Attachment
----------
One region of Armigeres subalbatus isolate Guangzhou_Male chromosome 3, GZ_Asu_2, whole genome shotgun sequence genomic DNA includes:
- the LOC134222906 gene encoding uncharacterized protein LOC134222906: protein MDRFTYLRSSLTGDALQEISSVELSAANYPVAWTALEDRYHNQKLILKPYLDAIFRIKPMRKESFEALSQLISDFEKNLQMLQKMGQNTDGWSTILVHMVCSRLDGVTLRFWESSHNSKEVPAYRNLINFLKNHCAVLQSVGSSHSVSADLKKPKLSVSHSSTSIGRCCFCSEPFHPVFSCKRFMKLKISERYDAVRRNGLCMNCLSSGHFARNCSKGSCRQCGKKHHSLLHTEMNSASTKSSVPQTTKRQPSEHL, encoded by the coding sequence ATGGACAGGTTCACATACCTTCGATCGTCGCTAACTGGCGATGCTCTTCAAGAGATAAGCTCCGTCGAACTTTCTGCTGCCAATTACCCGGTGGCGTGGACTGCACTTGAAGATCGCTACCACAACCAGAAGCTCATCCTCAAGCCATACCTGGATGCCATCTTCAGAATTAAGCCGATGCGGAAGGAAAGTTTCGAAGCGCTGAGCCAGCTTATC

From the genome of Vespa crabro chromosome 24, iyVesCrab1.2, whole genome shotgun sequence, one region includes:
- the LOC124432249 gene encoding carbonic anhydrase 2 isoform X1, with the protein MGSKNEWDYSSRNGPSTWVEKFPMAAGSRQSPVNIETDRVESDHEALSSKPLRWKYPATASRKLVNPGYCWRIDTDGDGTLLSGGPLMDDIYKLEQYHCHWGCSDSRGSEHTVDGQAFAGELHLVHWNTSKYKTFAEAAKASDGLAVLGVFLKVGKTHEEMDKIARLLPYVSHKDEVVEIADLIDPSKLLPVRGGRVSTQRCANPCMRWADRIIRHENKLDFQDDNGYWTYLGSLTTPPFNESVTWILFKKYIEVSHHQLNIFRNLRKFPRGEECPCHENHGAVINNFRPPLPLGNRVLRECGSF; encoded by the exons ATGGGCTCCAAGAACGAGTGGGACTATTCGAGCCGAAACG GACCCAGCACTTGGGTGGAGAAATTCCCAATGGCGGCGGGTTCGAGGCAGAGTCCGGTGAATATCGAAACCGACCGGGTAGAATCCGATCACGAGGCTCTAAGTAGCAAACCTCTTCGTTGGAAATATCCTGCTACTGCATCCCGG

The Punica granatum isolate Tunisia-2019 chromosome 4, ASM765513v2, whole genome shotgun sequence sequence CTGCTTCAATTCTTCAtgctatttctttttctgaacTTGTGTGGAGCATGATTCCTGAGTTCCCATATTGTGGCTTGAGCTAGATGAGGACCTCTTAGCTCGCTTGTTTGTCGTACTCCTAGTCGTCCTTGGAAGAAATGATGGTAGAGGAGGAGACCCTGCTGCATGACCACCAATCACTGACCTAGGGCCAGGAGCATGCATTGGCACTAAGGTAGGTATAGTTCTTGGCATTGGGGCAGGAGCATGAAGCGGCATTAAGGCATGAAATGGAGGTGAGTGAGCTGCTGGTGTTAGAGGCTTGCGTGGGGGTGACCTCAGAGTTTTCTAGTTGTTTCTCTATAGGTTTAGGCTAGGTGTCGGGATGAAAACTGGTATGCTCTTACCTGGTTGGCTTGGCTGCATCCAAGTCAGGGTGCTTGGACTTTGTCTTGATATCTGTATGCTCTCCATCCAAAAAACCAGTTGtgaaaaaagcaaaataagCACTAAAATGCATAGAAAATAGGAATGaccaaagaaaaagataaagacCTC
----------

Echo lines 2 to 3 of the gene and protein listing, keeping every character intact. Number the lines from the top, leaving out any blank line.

- the LOC134222906 gene encoding uncharacterized protein LOC134222906: protein MDRFTYLRSSLTGDALQEISSVELSAANYPVAWTALEDRYHNQKLILKPYLDAIFRIKPMRKESFEALSQLISDFEKNLQMLQKMGQNTDGWSTILVHMVCSRLDGVTLRFWESSHNSKEVPAYRNLINFLKNHCAVLQSVGSSHSVSADLKKPKLSVSHSSTSIGRCCFCSEPFHPVFSCKRFMKLKISERYDAVRRNGLCMNCLSSGHFARNCSKGSCRQCGKKHHSLLHTEMNSASTKSSVPQTTKRQPSEHL, encoded by the coding sequence ATGGACAGGTTCACATACCTTCGATCGTCGCTAACTGGCGATGCTCTTCAAGAGATAAGCTCCGTCGAACTTTCTGCTGCCAATTACCCGGTGGCGTGGACTGCACTTGAAGATCGCTACCACAACCAGAAGCTCATCCTCAAGCCATACCTGGATGCCATCTTCAGAATTAAGCCGATGCGGAAGGAAAGTTTCGAAGCGCTGAGCCAGCTTATC

From the genome of Vespa crabro chromosome 24, iyVesCrab1.2, whole genome shotgun sequence, one region includes: